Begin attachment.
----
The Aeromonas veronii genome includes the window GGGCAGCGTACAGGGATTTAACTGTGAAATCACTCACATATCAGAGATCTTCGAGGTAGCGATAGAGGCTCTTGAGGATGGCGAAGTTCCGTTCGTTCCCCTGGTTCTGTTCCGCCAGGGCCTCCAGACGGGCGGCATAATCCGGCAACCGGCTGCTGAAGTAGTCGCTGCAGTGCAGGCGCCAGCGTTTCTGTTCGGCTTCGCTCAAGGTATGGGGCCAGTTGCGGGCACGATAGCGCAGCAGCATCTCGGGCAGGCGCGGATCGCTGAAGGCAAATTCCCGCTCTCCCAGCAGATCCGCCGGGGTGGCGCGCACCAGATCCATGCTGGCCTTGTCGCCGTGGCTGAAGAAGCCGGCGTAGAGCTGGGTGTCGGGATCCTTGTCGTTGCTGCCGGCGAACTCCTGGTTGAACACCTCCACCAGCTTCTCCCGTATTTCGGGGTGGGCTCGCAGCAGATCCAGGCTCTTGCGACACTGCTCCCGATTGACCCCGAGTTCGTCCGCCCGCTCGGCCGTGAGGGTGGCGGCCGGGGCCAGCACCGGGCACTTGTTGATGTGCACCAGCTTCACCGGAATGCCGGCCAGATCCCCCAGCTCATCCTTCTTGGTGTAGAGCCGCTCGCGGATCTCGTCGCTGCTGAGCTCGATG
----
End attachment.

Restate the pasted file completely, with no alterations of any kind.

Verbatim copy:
The Aeromonas veronii genome includes the window GGGCAGCGTACAGGGATTTAACTGTGAAATCACTCACATATCAGAGATCTTCGAGGTAGCGATAGAGGCTCTTGAGGATGGCGAAGTTCCGTTCGTTCCCCTGGTTCTGTTCCGCCAGGGCCTCCAGACGGGCGGCATAATCCGGCAACCGGCTGCTGAAGTAGTCGCTGCAGTGCAGGCGCCAGCGTTTCTGTTCGGCTTCGCTCAAGGTATGGGGCCAGTTGCGGGCACGATAGCGCAGCAGCATCTCGGGCAGGCGCGGATCGCTGAAGGCAAATTCCCGCTCTCCCAGCAGATCCGCCGGGGTGGCGCGCACCAGATCCATGCTGGCCTTGTCGCCGTGGCTGAAGAAGCCGGCGTAGAGCTGGGTGTCGGGATCCTTGTCGTTGCTGCCGGCGAACTCCTGGTTGAACACCTCCACCAGCTTCTCCCGTATTTCGGGGTGGGCTCGCAGCAGATCCAGGCTCTTGCGACACTGCTCCCGATTGACCCCGAGTTCGTCCGCCCGCTCGGCCGTGAGGGTGGCGGCCGGGGCCAGCACCGGGCACTTGTTGATGTGCACCAGCTTCACCGGAATGCCGGCCAGATCCCCCAGCTCATCCTTCTTGGTGTAGAGCCGCTCGCGGATCTCGTCGCTGCTGAGCTCGATG